Schmidt: To me, there was something sort of false about the big nose mask. Because if the character has something that they loathe about themselves physically and we, in the audience, understand that to be fake, then there's a kind of conspiracy there to be okay with it and to laugh at it… what would it be without a nose, and you know, without talking about the nose? Because we all have things about ourselves that maybe we don't say, but that we hate or fear that someone else sees and hates. It's kind of insidious in that way. So I was trying to really get at that. It's all hunches and questions. And then, you work on it again and again, and it starts to become clearer.
Wright: When I first saw the production and for two years as we were developing it, you had a certain person in the White House and we had a buffoon at Number 10 [Boris Johnson]. A lot of the rhetoric was about otherness, about people's differences. It felt important to me to make a film about embracing otherness and looking for our similarities rather than our differences.
On finding a purpose during a pandemic:
Wright: We were starved of human connection. We were starved of contact. This Zoom thing doesn't make up for it, you know? A film about the importance of human connection, of intimacy, of allowing others to see into you and being open to human connection felt more pertinent and vital than ever.
Haley Bennett (Roxanne): Joe got a draft that he was like– you know, there's no better time than now. You don't need a pandemic to feel isolated. We have to make this film now. We have to get back to work. We formed a bubble in Sicily and had the opportunity to make this beautiful romantic film about love.
Kelvin Harrison Jr. (Christian): There was the anxiety of going back to work and not knowing if I was going to be able to still act anymore… and then there's like… will we get sick? Will production shut down? What's going to happen here? How does it work if you have to wear a mask all day? How do we make a movie? All we do in movies is connect, so if we can't connect [physically] how do we connect [emotionally]? But it ended up working out for the best. That's what the movie's about– it's about connection.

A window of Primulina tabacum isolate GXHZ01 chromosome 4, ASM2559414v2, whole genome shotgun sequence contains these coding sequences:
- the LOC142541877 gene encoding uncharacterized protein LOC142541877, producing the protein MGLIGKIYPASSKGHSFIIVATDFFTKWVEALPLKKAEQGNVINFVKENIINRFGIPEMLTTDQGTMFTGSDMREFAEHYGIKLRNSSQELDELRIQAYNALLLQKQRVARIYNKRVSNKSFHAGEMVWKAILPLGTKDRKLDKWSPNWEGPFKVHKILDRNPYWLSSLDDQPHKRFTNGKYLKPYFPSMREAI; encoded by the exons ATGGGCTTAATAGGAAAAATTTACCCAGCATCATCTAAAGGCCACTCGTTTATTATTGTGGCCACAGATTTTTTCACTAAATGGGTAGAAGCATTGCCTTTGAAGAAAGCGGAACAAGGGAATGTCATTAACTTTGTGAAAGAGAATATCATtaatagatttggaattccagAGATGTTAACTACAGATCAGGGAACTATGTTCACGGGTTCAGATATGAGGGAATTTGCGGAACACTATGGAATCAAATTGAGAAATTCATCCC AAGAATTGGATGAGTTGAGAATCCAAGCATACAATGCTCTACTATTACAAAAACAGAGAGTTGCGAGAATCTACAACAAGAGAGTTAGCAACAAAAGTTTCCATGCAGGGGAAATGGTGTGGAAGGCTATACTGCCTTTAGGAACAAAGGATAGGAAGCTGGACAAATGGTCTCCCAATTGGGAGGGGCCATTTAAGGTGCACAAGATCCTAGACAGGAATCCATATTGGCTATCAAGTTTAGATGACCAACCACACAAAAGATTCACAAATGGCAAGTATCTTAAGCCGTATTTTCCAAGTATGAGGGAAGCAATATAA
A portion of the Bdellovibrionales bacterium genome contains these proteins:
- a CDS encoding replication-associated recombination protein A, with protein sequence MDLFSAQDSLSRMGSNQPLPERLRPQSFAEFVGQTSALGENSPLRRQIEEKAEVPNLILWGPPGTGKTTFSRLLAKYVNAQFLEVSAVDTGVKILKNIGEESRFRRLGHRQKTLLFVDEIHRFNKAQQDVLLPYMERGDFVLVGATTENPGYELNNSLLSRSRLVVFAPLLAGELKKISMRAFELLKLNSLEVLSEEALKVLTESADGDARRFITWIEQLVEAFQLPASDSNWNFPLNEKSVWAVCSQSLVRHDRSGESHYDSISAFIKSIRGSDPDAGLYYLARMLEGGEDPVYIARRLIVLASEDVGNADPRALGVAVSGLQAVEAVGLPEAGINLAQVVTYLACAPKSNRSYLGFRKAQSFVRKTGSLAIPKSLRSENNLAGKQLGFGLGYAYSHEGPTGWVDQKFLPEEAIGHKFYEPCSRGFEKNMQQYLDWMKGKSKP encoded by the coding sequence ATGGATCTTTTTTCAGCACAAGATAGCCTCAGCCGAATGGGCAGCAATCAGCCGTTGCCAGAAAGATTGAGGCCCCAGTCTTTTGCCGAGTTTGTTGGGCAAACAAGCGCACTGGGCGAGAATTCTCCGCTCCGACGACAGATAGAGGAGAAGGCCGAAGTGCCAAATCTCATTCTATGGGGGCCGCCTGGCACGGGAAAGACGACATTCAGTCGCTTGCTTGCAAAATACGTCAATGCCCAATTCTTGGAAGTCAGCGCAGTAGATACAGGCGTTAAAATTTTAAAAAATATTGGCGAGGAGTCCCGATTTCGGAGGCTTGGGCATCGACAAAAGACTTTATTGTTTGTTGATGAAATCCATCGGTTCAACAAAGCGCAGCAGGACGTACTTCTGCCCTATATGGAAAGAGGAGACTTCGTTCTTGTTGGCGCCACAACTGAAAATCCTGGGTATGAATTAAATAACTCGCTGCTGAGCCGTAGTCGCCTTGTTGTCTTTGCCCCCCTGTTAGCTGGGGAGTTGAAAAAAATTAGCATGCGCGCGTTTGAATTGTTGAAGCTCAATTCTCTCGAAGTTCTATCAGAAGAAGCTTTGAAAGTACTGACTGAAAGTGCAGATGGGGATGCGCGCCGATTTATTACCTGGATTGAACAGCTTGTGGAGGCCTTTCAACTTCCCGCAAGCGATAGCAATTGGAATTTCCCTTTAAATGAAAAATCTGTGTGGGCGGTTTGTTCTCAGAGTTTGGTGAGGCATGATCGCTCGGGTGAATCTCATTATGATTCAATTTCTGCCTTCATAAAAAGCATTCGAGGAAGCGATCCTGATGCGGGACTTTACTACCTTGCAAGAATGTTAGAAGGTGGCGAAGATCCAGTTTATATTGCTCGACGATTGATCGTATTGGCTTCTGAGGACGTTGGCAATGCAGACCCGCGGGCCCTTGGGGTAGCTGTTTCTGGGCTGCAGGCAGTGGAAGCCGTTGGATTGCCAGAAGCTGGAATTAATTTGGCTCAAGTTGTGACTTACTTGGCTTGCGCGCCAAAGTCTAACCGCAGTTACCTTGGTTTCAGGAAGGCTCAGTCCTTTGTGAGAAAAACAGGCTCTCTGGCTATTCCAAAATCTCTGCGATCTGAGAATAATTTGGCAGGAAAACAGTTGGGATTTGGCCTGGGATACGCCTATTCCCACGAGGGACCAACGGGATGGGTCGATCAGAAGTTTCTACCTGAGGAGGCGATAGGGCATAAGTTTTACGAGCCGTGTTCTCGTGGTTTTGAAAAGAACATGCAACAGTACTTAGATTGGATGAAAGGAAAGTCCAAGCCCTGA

On the addition of music:
Peter Dinklage (Cyrano): The original play by Rostand, it's very long and it's filled with incredibly long speeches. What if all those speeches were songs? Because I think everybody can relate to a love song.
Wright: All of the singing was recorded live on set to try and capture that intimacy– and the imperfections as well. I wanted to make sure that we embraced the imperfections because that's where our humanity resides, not in our perfection.
Harrison Jr.: It was a different experience. It was challenging, but it was fun… So much of the storytelling in music is about authenticity and our actual voices and not just trying to be, you know, the next “American Idol.”
Dinklage: You forgive the scratches. You know, that's part of singing, that's your soul… your voice isn't as important as what your soul is saying.
On the story:
Bennett: It's such a beloved story, and I think the reason that it resonates for audiences is because it's so relatable. We all have something about us that makes us feel unlovable and unworthy of love… It's something that I think keeps people coming back. That’s what emotionally connects people to the story.
Cyrano is now playing in movie theatres. The film was nominated for two Golden Globe Awards and is currently nominated for four BAFTAs and one Academy Award.